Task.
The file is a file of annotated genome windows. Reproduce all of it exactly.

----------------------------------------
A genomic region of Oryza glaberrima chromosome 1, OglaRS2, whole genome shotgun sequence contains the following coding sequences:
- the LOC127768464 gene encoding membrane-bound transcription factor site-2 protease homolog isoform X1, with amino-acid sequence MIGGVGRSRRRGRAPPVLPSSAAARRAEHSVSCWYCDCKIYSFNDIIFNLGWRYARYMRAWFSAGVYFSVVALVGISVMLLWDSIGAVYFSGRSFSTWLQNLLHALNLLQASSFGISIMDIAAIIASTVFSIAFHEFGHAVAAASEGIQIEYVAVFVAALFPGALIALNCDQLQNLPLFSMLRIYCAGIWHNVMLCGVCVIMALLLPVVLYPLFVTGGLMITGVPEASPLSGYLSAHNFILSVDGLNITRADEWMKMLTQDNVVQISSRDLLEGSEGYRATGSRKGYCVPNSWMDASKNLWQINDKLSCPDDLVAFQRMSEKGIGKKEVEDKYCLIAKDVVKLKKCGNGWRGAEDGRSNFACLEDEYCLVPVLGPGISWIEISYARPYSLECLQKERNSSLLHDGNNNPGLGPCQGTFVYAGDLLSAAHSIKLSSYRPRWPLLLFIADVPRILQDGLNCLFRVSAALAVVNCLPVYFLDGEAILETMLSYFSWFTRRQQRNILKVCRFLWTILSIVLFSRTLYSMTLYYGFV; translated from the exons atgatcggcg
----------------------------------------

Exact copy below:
A genomic region of Oryza glaberrima chromosome 1, OglaRS2, whole genome shotgun sequence contains the following coding sequences:
- the LOC127768464 gene encoding membrane-bound transcription factor site-2 protease homolog isoform X1, with amino-acid sequence MIGGVGRSRRRGRAPPVLPSSAAARRAEHSVSCWYCDCKIYSFNDIIFNLGWRYARYMRAWFSAGVYFSVVALVGISVMLLWDSIGAVYFSGRSFSTWLQNLLHALNLLQASSFGISIMDIAAIIASTVFSIAFHEFGHAVAAASEGIQIEYVAVFVAALFPGALIALNCDQLQNLPLFSMLRIYCAGIWHNVMLCGVCVIMALLLPVVLYPLFVTGGLMITGVPEASPLSGYLSAHNFILSVDGLNITRADEWMKMLTQDNVVQISSRDLLEGSEGYRATGSRKGYCVPNSWMDASKNLWQINDKLSCPDDLVAFQRMSEKGIGKKEVEDKYCLIAKDVVKLKKCGNGWRGAEDGRSNFACLEDEYCLVPVLGPGISWIEISYARPYSLECLQKERNSSLLHDGNNNPGLGPCQGTFVYAGDLLSAAHSIKLSSYRPRWPLLLFIADVPRILQDGLNCLFRVSAALAVVNCLPVYFLDGEAILETMLSYFSWFTRRQQRNILKVCRFLWTILSIVLFSRTLYSMTLYYGFV; translated from the exons atgatcggcg